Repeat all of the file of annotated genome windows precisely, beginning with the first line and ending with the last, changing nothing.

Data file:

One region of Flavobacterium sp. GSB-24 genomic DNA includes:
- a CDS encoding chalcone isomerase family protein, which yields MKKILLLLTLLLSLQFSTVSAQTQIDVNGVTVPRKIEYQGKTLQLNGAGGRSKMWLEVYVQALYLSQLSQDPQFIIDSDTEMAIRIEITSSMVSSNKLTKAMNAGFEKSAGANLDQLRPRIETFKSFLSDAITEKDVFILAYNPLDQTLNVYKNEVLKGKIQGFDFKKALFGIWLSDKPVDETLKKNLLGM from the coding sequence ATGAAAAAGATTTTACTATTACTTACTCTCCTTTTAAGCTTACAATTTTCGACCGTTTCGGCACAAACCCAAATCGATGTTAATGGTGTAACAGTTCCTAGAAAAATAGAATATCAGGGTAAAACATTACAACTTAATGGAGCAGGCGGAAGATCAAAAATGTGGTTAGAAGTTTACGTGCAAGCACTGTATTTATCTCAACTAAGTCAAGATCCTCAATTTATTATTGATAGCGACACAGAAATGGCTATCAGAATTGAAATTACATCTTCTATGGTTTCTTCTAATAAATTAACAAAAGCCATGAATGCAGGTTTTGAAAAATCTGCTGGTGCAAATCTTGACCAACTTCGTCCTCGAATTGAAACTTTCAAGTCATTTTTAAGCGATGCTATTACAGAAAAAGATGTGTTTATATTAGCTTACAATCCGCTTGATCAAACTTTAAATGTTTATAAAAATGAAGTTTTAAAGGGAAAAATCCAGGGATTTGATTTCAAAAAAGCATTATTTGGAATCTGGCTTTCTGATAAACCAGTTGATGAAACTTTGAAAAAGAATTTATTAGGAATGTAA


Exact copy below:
One region of Flavobacterium sp. GSB-24 genomic DNA includes:
- a CDS encoding chalcone isomerase family protein, which yields MKKILLLLTLLLSLQFSTVSAQTQIDVNGVTVPRKIEYQGKTLQLNGAGGRSKMWLEVYVQALYLSQLSQDPQFIIDSDTEMAIRIEITSSMVSSNKLTKAMNAGFEKSAGANLDQLRPRIETFKSFLSDAITEKDVFILAYNPLDQTLNVYKNEVLKGKIQGFDFKKALFGIWLSDKPVDETLKKNLLGM from the coding sequence ATGAAAAAGATTTTACTATTACTTACTCTCCTTTTAAGCTTACAATTTTCGACCGTTTCGGCACAAACCCAAATCGATGTTAATGGTGTAACAGTTCCTAGAAAAATAGAATATCAGGGTAAAACATTACAACTTAATGGAGCAGGCGGAAGATCAAAAATGTGGTTAGAAGTTTACGTGCAAGCACTGTATTTATCTCAACTAAGTCAAGATCCTCAATTTATTATTGATAGCGACACAGAAATGGCTATCAGAATTGAAATTACATCTTCTATGGTTTCTTCTAATAAATTAACAAAAGCCATGAATGCAGGTTTTGAAAAATCTGCTGGTGCAAATCTTGACCAACTTCGTCCTCGAATTGAAACTTTCAAGTCATTTTTAAGCGATGCTATTACAGAAAAAGATGTGTTTATATTAGCTTACAATCCGCTTGATCAAACTTTAAATGTTTATAAAAATGAAGTTTTAAAGGGAAAAATCCAGGGATTTGATTTCAAAAAAGCATTATTTGGAATCTGGCTTTCTGATAAACCAGTTGATGAAACTTTGAAAAAGAATTTATTAGGAATGTAA